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  3. I agree with you totally although my story is a little different. We took our children out of school because my 12 yr old son tried to commit suicide due to bullying. I went to see the headteachers had many meetings, to which the school decided that there was no bullying going on. We agreed to give them another chance after meetings with the school governors and involving everyone in the local education authority, my son went back to which it was explained to both the school and the governors that the son didnt want the issue brought up but was willing to have help by seeing the schools earth worker where he could discuss his worries. They had to be reminded of this two weeks later as no appointment was made a few teachers made some snide remarks which I believe were unacceptable by saying is that Gavin or a ghost we see there. Then in September my youngest daughter started school there these bullies moved on to her and threatened to rape her in front of her brother gaudin him into fighting them. I contacted the school and actually I lost it at the headmistress when she told me that it had been sorted that the boys had been told not to use an unkind word. These lads were 13/14 yrs old. I really lost it and the police were called as I wanted my children to come home as I felt they were in danger as the people who was suppose to protect them in school was failing doing so.
    I have 10 children and only 6 have completed secondary school. My 3 are really happy and full of confident now, I’m so glad I took them out especially when you read how many do succeed in committing suicide due to bullying

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    1. Wow, how awful for you all, your poor son. I a, so glad they are thriving now but what horrendous failures by the school to protect your children.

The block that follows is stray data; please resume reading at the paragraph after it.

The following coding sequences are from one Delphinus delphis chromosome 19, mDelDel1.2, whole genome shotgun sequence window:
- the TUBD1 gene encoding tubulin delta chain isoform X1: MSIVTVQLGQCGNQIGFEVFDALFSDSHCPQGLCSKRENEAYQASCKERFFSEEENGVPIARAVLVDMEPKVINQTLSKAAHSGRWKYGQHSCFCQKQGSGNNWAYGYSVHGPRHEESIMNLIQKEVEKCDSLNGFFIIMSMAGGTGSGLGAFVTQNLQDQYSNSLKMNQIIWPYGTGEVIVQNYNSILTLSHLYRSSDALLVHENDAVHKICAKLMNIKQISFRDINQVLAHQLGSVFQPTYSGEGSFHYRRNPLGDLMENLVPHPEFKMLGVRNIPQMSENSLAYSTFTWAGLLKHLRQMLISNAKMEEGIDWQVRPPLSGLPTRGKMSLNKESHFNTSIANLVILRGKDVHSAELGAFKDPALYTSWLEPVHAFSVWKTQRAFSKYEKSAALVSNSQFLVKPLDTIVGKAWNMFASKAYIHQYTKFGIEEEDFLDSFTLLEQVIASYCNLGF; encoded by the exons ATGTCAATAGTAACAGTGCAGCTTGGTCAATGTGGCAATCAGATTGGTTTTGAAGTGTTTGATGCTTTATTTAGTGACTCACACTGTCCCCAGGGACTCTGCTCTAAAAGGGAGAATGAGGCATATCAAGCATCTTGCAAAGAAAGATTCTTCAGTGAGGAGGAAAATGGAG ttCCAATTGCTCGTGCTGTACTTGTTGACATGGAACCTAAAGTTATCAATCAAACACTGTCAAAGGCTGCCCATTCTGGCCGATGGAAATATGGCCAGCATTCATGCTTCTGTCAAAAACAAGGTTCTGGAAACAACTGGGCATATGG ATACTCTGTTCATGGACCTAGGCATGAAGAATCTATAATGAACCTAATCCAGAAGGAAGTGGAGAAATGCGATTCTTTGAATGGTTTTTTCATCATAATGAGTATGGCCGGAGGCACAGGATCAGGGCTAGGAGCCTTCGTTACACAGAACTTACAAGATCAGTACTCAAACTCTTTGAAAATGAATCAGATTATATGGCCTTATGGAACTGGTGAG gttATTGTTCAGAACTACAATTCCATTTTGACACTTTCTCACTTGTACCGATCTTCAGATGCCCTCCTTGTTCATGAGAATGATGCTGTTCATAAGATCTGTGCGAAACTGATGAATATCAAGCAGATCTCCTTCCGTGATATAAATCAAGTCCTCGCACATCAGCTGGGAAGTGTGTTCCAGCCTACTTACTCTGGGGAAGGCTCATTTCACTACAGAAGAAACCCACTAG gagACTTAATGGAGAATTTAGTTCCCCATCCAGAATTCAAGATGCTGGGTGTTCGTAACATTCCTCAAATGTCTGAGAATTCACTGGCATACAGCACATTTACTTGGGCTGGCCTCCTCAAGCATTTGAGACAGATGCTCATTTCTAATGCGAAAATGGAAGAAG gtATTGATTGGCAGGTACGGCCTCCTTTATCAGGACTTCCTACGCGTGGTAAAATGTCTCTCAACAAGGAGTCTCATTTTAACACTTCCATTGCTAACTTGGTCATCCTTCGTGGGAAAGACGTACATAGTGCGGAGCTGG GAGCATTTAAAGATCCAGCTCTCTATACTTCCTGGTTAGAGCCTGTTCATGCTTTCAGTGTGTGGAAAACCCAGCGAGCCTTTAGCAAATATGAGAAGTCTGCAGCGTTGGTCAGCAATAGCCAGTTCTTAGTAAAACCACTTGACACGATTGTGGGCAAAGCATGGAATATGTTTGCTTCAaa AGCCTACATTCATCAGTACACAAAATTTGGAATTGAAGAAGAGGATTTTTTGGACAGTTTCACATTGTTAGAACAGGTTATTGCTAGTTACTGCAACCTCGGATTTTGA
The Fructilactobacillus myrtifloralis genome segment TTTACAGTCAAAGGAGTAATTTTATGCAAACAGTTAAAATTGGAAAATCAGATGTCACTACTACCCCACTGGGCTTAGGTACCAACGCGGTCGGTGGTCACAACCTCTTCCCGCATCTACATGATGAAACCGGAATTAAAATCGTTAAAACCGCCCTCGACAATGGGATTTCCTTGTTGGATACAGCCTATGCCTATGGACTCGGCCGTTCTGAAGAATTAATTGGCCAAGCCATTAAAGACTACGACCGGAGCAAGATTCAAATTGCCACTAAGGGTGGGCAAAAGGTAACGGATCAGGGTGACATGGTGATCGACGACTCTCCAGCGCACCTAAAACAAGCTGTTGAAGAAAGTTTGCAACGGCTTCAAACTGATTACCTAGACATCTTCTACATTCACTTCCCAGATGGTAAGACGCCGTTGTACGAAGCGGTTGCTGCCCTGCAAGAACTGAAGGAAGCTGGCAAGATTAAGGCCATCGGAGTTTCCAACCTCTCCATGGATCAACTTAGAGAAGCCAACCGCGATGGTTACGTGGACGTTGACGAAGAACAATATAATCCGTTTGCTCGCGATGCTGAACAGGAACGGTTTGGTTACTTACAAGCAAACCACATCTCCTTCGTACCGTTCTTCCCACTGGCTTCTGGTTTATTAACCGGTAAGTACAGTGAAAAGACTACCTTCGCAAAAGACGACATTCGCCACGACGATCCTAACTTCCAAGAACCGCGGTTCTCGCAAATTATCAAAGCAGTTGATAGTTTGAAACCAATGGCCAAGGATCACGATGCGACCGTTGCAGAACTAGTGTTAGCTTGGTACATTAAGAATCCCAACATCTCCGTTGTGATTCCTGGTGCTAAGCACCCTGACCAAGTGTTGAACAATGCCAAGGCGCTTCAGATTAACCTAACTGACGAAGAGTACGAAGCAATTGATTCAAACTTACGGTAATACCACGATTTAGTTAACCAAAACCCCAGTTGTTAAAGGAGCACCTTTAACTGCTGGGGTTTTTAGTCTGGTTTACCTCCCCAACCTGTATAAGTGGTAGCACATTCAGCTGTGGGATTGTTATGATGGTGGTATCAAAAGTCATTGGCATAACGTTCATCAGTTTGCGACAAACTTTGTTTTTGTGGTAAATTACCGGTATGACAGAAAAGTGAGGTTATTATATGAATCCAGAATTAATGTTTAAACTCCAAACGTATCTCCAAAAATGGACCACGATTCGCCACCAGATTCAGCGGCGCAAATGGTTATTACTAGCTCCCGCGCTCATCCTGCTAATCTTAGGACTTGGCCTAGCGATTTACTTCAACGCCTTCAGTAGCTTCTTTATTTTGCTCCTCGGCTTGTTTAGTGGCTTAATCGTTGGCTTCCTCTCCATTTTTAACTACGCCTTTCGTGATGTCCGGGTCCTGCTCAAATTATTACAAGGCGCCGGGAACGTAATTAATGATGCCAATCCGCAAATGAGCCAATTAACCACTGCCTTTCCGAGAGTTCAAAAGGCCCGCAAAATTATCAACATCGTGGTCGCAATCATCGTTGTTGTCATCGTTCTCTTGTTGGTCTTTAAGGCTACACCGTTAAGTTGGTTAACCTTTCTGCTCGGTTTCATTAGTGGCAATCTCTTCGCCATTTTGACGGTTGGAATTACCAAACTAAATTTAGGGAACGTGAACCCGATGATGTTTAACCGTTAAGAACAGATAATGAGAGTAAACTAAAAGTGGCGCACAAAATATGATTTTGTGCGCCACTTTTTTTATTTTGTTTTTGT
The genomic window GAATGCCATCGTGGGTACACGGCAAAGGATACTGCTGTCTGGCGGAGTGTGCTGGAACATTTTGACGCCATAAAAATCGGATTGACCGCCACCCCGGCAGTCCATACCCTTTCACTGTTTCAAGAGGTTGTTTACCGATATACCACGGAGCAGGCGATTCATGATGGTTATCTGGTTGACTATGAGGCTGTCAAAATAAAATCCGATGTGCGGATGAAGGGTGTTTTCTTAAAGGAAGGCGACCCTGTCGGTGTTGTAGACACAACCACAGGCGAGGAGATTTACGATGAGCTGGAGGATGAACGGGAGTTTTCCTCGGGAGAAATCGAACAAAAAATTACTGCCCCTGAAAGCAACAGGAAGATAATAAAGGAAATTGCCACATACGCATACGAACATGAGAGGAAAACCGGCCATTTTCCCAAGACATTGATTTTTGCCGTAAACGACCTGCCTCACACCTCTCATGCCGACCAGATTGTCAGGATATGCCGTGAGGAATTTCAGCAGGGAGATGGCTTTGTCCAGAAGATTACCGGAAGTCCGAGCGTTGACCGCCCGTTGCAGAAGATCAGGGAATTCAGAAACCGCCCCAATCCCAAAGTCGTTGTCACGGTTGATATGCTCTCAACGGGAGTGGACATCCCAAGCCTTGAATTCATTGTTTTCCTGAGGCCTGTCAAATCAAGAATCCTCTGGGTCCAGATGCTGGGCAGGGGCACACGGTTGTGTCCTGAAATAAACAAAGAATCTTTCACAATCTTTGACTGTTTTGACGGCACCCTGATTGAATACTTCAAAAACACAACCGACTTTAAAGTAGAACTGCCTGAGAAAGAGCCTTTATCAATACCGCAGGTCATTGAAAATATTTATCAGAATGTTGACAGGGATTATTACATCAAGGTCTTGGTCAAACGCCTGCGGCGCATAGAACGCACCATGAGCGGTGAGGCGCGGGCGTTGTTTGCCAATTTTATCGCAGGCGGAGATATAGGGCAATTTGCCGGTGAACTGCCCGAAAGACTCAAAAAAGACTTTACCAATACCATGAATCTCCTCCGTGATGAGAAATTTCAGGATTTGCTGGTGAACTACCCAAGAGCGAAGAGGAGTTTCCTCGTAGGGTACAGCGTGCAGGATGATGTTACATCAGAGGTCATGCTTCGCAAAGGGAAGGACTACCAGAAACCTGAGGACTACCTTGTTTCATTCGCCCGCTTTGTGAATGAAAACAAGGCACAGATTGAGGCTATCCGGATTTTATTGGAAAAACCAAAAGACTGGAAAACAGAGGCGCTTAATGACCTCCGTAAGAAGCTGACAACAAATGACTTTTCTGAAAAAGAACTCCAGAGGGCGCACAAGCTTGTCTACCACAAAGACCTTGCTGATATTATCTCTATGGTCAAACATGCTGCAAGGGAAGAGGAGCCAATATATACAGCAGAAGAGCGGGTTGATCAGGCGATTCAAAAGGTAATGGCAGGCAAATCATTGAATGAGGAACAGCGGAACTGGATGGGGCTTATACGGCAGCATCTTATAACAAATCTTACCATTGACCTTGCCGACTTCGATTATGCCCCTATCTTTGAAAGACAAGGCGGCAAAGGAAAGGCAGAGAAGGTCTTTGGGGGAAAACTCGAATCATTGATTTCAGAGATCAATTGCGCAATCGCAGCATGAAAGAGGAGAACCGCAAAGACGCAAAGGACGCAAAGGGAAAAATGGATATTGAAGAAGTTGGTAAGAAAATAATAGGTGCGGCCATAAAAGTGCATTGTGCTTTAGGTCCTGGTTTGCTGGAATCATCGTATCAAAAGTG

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  4. Yep, I now home ed my littley (ASD and possible undiagnosed dysgraphia). He had an EHCP from the start and hours with a one to one LSA. But because of the whole school attitude towards children with autism and other invisible disabilities the school environment was absolutely toxic. We started off with a psycho Senco who was forced out after one to many parent complaints. We had teachers nearing retirement who really just didn’t give a fig about the needs of any of the children. A head teacher who learned it was easier to just hide from any and all parents. Little hitler dinner staff who had absolutely no understanding. A nasty TA who did more harm than good. Towards the end my poor little man coudn’t sit still because of all the anxiety tics he had developed. That is when I decided enough was enough. I hate what they do to our precious children. And I too get a bit cross when they talk about “elective” home ed. We have not choice.

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    1. I hear so many similar stories. School was such a traumatic experience for my son, I hope yours has recovered from his experiences now. Thanks for reading and commenting.

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  5. It is inconceivable to me that the local authorities would even pay lip service to the idea of further monitoring home educated SEN children because the specialist SEN school provision is woefully inadequate anyway. Children often have to endure very long journeys to school which can often exacerbate their anxiety. Those parents who have made the brave decision and huge commitment to home educate should be admired and supported. They get zero financial support for doing it and just want to see their children thrive. Local authorities really ought to get their own affairs in order before they start giving these parents a hard time. If further monitoring was for the greater good and ultimately in the best interests of the children, then why don’t they offer these parents some financial assistance in return? They can’t have it both ways!

    Liked by 1 person

    1. Here here Kelly. I could not agree more.